Walsh turns spotlight on Bush Prosecutor to examine notes for evidence of cover-up

December 26, 1992|By Aaron Epstein and Owen Ullmann | Aaron Epstein and Owen Ullmann,Knight-Ridder News Service

WASHINGTON -- Instead of turning out the lights on the Iran-contra scandal, President Bush found yesterday that his Christmas Eve pardons of six Reagan administration defendants had turned the investigative spotlight on him.

Independent prosecutor Lawrence E. Walsh, who has called the pardons "an arrogant disdain for the rule of law" and who declared Thursday that Mr. Bush was "the subject now of our investigation," said in an interview yesterday that he was examining Mr. Bush's personal notes from 1985 to 1988 for evidence of a cover-up at the highest levels of government.

"We've got to evaluate what we've got. . . . We asked for all his notes, and we thought we had them. We were surprised when additional notes were turned over to us on Dec. 11," said Mr. Walsh, who added that there were still gaps in the notes.

A source close to the investigation said yesterday that prosecutors planned to question Mr. Bush about why he failed to turn over the notes, the Associated Press reported. Mr. Walsh's office had planned to interview Mr. Bush but put it off until after the Nov. 3 election -- and now Iran-contra investigators "will want to talk to Bush in detail about these latest matters," said the source.

There was no comment yesterday from Mr. Bush, who was spending the holidays at Camp David, Md., with his family.

Mr. Walsh said that by issuing the pardons, the president might have wanted to avoid being called as a defense witness -- and facing cross-examination by prosecutors -- at the now-canceled trial of former Defense Secretary Caspar W. Weinberger.

"That's a possible explanation," Mr. Walsh said.

The Weinberger trial would have provided "new light on the cover-ups" and the role played by "President Reagan and other Cabinet members," Mr. Walsh said.

Mr. Walsh had charged the Iran-contra defendants with lying to Congress to cover up clandestine efforts in the administration of President Ronald Reagan to sell weapons to Iran and use the profits to furnish military supplies to Nicaraguan rebels despite a congressional ban on such aid.

"If he [Mr. Bush] had something to hide, he would have been less likely to grant a pardon," countered A. B. Culvahouse, who went to the White House as Mr. Reagan's legal counsel after the scandal broke. "As we've just seen, that only draws more attention."

Legal experts said the pardons, while appearing to close doors on Mr. Walsh, actually gave him new latitude to pursue his investigation to the highest level of government.

They said Mr. Walsh now could more effectively summon Mr. Weinberger and other pardoned witnesses before a grand jury to ask them about the Iran-contra activities of Mr. Bush and Mr. Reagan. Those who were pardoned would be unable to claim a Fifth Amendment right against self-incrimination for past conduct.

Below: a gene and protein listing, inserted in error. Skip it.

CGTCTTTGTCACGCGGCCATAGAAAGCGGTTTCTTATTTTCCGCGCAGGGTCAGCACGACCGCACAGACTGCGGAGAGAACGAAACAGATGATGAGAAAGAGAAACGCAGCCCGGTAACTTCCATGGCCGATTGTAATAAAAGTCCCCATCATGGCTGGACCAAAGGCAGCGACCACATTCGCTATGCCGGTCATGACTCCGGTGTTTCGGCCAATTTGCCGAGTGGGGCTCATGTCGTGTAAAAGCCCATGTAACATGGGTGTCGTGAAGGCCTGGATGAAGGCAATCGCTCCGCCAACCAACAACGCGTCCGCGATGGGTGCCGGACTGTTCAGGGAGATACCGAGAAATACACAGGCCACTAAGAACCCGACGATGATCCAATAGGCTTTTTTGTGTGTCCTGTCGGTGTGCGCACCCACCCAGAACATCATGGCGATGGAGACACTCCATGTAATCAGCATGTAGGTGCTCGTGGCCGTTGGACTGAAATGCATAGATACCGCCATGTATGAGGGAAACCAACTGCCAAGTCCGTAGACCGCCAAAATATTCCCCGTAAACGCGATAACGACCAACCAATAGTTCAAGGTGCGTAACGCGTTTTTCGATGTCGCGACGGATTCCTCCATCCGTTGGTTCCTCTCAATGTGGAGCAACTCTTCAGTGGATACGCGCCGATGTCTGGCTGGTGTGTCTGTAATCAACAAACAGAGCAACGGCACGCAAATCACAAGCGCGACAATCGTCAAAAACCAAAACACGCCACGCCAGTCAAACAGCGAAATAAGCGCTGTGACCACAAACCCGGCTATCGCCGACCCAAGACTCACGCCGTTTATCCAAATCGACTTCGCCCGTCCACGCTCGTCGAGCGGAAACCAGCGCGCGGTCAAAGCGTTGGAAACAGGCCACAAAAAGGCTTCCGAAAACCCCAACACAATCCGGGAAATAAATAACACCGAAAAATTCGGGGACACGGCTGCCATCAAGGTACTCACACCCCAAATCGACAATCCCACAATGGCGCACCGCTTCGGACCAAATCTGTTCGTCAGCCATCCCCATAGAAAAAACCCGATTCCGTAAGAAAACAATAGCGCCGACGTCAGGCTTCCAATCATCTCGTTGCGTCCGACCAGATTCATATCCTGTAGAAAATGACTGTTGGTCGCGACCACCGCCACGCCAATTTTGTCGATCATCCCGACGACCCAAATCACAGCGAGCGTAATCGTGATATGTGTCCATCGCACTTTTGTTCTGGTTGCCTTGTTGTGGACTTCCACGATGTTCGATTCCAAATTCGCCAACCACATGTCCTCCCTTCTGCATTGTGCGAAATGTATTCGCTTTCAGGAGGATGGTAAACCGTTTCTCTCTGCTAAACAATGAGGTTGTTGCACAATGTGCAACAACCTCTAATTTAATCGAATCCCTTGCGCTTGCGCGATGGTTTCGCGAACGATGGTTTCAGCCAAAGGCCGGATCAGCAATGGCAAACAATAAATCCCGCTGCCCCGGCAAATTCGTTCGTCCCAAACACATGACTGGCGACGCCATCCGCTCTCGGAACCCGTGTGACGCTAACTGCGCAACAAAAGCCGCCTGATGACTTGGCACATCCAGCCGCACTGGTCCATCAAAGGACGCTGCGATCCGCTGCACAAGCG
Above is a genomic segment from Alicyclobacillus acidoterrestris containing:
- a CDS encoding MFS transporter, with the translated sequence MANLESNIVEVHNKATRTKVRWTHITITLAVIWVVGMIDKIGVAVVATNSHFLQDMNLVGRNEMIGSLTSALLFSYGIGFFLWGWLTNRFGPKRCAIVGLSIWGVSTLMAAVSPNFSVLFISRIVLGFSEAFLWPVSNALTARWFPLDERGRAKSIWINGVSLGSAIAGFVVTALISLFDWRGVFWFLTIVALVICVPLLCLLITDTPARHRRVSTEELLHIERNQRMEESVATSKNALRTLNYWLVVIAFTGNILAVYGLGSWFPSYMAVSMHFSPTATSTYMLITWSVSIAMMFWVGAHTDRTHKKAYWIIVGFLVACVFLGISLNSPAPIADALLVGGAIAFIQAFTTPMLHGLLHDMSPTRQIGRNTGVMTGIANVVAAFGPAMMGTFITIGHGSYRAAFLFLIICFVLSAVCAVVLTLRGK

Paul Rothstein, a law professor at Georgetown University, said, "Weinberger and the others can't plead self-incrimination because they can't incriminate themselves. If they lie, they could be charged with perjury. But if they plead a lack of memory, there is nothing Walsh could do about it."

Mr. Walsh said the White House had failed to furnish all of Mr. Bush's notes to investigators despite repeated requests.

One of Mr. Walsh's assistants, James Brosnahan, who was to prosecute Mr. Weinberger at a trial next month, said earlier, "When you get the secretary of defense and a vice president who is now president withholding notes on a subject, you can assume it is because they view it as terribly serious -- and that's what happened in this case."

Several current and former White House officials denied that Mr. Bush withheld notes germane to the Iran-contra affair.

One former official said Mr. Bush had given Mr. Walsh all relevant notes in 1987. But Mr. Walsh wants "to see everything from a certain time period [1985-87] even if the documents have nothing to do with Iran-contra," the official said.

That is untrue, Mr. Walsh replied. "The notes we just received are relevant to Iran-contra," he said.

A current White House official, who asked not to be identified, said the notes Mr. Bush retained dealt with "other topics." Still, the official said, the president is willing "to cooperate and turn everything over."

Late yesterday, Mr. Walsh was still upset by the pardons. "I did not think he would do it," he said. "I didn't think he would want to go out of office with anything that looks sordid."

The pardons are intensifying the controversy over Mr. Walsh and the law that authorizes special prosecutors. Congress permitted the statute to expire Dec. 15 but will reconsider it in the next session. President-elect Bill Clinton supports such a law.

The law was motivated by President Richard M. Nixon's firing of Archibald Cox, the Watergate special prosecutor. It placed responsibility for investigating high-level misconduct in the hands of a court-appointed prosecutor who is beyond the control of the president or his Justice Department.

Mr. Bush and other Republicans have charged that Mr. Walsh has become a runaway prosecutor, pursuing a politically motivated investigation without legislative deadlines or budget limitations. Mr. Walsh's Iran-contra inquiry has lasted six years and consumed $31 million.

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